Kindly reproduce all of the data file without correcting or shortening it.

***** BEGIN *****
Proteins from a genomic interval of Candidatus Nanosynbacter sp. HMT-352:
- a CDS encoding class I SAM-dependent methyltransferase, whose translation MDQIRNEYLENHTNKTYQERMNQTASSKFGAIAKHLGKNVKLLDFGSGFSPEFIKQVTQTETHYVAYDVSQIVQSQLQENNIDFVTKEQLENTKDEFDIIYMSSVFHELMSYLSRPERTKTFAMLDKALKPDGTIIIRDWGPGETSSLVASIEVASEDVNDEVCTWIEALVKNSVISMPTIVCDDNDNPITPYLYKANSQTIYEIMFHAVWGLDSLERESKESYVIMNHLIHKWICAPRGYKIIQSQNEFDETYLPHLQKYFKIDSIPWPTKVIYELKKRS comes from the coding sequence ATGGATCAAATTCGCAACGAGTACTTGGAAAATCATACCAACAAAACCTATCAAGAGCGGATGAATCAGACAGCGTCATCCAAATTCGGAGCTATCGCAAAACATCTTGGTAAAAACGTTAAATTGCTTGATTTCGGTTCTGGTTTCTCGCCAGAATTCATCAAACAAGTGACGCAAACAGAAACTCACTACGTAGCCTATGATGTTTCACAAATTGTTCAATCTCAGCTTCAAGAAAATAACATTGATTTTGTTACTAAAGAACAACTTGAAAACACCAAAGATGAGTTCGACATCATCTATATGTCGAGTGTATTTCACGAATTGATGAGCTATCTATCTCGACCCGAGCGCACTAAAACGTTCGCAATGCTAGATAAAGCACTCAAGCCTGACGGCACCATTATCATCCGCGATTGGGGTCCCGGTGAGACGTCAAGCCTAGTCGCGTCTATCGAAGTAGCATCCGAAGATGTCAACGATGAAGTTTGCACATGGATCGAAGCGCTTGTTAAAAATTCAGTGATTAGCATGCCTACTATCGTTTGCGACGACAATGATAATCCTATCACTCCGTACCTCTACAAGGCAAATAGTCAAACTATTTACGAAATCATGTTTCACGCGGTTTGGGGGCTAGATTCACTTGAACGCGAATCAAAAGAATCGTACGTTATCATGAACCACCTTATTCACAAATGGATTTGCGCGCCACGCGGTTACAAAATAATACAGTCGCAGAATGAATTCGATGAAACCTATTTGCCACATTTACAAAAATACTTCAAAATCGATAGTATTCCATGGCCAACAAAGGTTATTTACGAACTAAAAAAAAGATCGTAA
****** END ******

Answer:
Proteins from a genomic interval of Candidatus Nanosynbacter sp. HMT-352:
- a CDS encoding class I SAM-dependent methyltransferase, whose translation MDQIRNEYLENHTNKTYQERMNQTASSKFGAIAKHLGKNVKLLDFGSGFSPEFIKQVTQTETHYVAYDVSQIVQSQLQENNIDFVTKEQLENTKDEFDIIYMSSVFHELMSYLSRPERTKTFAMLDKALKPDGTIIIRDWGPGETSSLVASIEVASEDVNDEVCTWIEALVKNSVISMPTIVCDDNDNPITPYLYKANSQTIYEIMFHAVWGLDSLERESKESYVIMNHLIHKWICAPRGYKIIQSQNEFDETYLPHLQKYFKIDSIPWPTKVIYELKKRS comes from the coding sequence ATGGATCAAATTCGCAACGAGTACTTGGAAAATCATACCAACAAAACCTATCAAGAGCGGATGAATCAGACAGCGTCATCCAAATTCGGAGCTATCGCAAAACATCTTGGTAAAAACGTTAAATTGCTTGATTTCGGTTCTGGTTTCTCGCCAGAATTCATCAAACAAGTGACGCAAACAGAAACTCACTACGTAGCCTATGATGTTTCACAAATTGTTCAATCTCAGCTTCAAGAAAATAACATTGATTTTGTTACTAAAGAACAACTTGAAAACACCAAAGATGAGTTCGACATCATCTATATGTCGAGTGTATTTCACGAATTGATGAGCTATCTATCTCGACCCGAGCGCACTAAAACGTTCGCAATGCTAGATAAAGCACTCAAGCCTGACGGCACCATTATCATCCGCGATTGGGGTCCCGGTGAGACGTCAAGCCTAGTCGCGTCTATCGAAGTAGCATCCGAAGATGTCAACGATGAAGTTTGCACATGGATCGAAGCGCTTGTTAAAAATTCAGTGATTAGCATGCCTACTATCGTTTGCGACGACAATGATAATCCTATCACTCCGTACCTCTACAAGGCAAATAGTCAAACTATTTACGAAATCATGTTTCACGCGGTTTGGGGGCTAGATTCACTTGAACGCGAATCAAAAGAATCGTACGTTATCATGAACCACCTTATTCACAAATGGATTTGCGCGCCACGCGGTTACAAAATAATACAGTCGCAGAATGAATTCGATGAAACCTATTTGCCACATTTACAAAAATACTTCAAAATCGATAGTATTCCATGGCCAACAAAGGTTATTTACGAACTAAAAAAAAGATCGTAA